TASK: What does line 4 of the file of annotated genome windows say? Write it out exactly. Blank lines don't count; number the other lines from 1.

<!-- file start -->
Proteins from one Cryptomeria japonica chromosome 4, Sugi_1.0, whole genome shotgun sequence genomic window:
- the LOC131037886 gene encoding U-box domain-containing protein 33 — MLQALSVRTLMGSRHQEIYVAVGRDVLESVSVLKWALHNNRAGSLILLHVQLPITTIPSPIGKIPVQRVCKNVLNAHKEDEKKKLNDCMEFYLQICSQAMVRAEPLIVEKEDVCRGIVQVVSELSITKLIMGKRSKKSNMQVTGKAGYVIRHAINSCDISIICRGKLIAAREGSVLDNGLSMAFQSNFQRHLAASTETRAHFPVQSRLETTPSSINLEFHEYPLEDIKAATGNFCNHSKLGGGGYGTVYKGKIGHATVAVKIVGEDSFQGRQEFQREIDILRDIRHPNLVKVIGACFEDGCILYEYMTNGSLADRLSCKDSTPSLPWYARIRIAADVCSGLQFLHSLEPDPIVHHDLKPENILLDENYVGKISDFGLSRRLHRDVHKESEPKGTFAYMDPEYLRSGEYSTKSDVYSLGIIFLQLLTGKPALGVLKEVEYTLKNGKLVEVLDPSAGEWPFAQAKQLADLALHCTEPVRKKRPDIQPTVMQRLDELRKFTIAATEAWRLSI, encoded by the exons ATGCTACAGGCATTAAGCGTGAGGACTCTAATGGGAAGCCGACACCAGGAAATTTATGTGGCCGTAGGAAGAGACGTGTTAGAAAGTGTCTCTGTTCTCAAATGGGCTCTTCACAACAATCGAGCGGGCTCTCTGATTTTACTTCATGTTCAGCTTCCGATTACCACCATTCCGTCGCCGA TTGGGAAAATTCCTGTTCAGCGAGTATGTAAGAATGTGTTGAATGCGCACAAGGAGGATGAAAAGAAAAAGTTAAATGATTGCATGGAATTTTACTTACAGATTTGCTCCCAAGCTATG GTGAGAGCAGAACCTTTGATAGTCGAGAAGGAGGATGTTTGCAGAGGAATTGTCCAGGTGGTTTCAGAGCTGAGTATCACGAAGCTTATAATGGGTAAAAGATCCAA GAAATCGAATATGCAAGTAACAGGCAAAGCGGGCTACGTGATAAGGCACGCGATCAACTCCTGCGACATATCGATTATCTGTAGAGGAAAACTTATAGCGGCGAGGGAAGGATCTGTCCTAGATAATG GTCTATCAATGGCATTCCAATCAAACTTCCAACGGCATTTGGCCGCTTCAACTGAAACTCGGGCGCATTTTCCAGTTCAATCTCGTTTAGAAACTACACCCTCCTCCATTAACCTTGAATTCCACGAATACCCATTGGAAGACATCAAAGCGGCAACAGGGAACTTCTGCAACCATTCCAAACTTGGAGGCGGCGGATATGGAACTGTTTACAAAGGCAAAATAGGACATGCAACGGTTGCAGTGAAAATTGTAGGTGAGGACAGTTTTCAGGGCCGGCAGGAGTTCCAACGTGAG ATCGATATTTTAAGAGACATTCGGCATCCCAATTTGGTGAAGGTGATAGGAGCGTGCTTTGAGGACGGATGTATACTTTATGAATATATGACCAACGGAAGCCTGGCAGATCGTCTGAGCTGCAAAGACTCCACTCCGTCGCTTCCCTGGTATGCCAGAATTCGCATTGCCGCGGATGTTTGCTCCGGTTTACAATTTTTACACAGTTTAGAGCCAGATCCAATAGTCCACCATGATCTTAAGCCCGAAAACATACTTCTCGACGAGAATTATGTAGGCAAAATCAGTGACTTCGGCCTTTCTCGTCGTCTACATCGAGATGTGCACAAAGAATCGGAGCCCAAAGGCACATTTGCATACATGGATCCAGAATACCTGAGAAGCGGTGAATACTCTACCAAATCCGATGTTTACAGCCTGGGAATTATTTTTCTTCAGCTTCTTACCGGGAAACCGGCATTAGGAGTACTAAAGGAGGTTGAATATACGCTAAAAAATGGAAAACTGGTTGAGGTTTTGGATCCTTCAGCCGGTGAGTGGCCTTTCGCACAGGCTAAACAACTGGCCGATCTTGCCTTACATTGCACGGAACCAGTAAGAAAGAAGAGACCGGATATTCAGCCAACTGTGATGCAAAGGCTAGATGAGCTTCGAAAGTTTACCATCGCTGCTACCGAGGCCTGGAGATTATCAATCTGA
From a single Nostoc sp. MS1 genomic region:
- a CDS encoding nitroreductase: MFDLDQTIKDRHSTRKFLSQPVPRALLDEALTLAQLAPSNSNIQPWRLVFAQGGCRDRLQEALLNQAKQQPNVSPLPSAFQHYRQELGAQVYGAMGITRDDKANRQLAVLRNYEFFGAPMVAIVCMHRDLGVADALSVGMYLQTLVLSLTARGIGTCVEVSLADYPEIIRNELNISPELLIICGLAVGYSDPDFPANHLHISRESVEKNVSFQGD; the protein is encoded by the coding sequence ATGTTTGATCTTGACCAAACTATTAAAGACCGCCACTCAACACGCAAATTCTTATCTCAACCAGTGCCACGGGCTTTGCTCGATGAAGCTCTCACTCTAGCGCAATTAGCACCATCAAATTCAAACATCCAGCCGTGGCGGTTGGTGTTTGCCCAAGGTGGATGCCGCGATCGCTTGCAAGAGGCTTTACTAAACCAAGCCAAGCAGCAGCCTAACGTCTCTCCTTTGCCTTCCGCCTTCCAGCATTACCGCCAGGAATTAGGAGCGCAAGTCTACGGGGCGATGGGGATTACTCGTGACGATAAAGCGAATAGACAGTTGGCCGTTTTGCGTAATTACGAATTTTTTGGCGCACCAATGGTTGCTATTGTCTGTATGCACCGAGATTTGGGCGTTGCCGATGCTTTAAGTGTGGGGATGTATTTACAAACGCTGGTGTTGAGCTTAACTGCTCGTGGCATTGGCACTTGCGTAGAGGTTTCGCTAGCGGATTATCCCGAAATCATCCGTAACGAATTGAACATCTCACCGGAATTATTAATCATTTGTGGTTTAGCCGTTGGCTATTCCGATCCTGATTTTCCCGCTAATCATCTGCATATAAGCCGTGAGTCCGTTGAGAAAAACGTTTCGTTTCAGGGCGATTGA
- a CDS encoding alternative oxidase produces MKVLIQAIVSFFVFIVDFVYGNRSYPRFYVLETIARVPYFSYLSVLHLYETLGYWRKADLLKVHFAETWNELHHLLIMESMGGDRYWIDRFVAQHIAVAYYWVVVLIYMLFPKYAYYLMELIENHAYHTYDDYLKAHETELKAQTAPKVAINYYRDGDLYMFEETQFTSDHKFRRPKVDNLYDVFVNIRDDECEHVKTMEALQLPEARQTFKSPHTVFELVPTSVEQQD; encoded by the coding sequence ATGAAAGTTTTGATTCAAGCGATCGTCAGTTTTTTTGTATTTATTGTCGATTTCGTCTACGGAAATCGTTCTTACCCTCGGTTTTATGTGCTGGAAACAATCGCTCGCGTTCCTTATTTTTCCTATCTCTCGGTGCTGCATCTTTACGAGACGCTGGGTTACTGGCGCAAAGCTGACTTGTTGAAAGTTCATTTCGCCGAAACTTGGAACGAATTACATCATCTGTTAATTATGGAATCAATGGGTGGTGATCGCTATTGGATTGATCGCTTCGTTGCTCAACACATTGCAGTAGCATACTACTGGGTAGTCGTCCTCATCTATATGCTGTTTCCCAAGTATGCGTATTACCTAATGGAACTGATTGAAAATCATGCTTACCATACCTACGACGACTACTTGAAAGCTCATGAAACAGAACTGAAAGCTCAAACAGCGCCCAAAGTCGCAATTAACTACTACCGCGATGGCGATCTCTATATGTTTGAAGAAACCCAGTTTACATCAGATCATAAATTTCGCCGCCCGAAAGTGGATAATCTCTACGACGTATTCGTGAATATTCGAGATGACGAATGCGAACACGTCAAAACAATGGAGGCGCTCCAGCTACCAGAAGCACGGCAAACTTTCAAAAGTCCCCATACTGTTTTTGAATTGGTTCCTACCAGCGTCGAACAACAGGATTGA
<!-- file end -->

- a CDS encoding nitroreductase: MFDLDQTIKDRHSTRKFLSQPVPRALLDEALTLAQLAPSNSNIQPWRLVFAQGGCRDRLQEALLNQAKQQPNVSPLPSAFQHYRQELGAQVYGAMGITRDDKANRQLAVLRNYEFFGAPMVAIVCMHRDLGVADALSVGMYLQTLVLSLTARGIGTCVEVSLADYPEIIRNELNISPELLIICGLAVGYSDPDFPANHLHISRESVEKNVSFQGD; the protein is encoded by the coding sequence ATGTTTGATCTTGACCAAACTATTAAAGACCGCCACTCAACACGCAAATTCTTATCTCAACCAGTGCCACGGGCTTTGCTCGATGAAGCTCTCACTCTAGCGCAATTAGCACCATCAAATTCAAACATCCAGCCGTGGCGGTTGGTGTTTGCCCAAGGTGGATGCCGCGATCGCTTGCAAGAGGCTTTACTAAACCAAGCCAAGCAGCAGCCTAACGTCTCTCCTTTGCCTTCCGCCTTCCAGCATTACCGCCAGGAATTAGGAGCGCAAGTCTACGGGGCGATGGGGATTACTCGTGACGATAAAGCGAATAGACAGTTGGCCGTTTTGCGTAATTACGAATTTTTTGGCGCACCAATGGTTGCTATTGTCTGTATGCACCGAGATTTGGGCGTTGCCGATGCTTTAAGTGTGGGGATGTATTTACAAACGCTGGTGTTGAGCTTAACTGCTCGTGGCATTGGCACTTGCGTAGAGGTTTCGCTAGCGGATTATCCCGAAATCATCCGTAACGAATTGAACATCTCACCGGAATTATTAATCATTTGTGGTTTAGCCGTTGGCTATTCCGATCCTGATTTTCCCGCTAATCATCTGCATATAAGCCGTGAGTCCGTTGAGAAAAACGTTTCGTTTCAGGGCGATTGA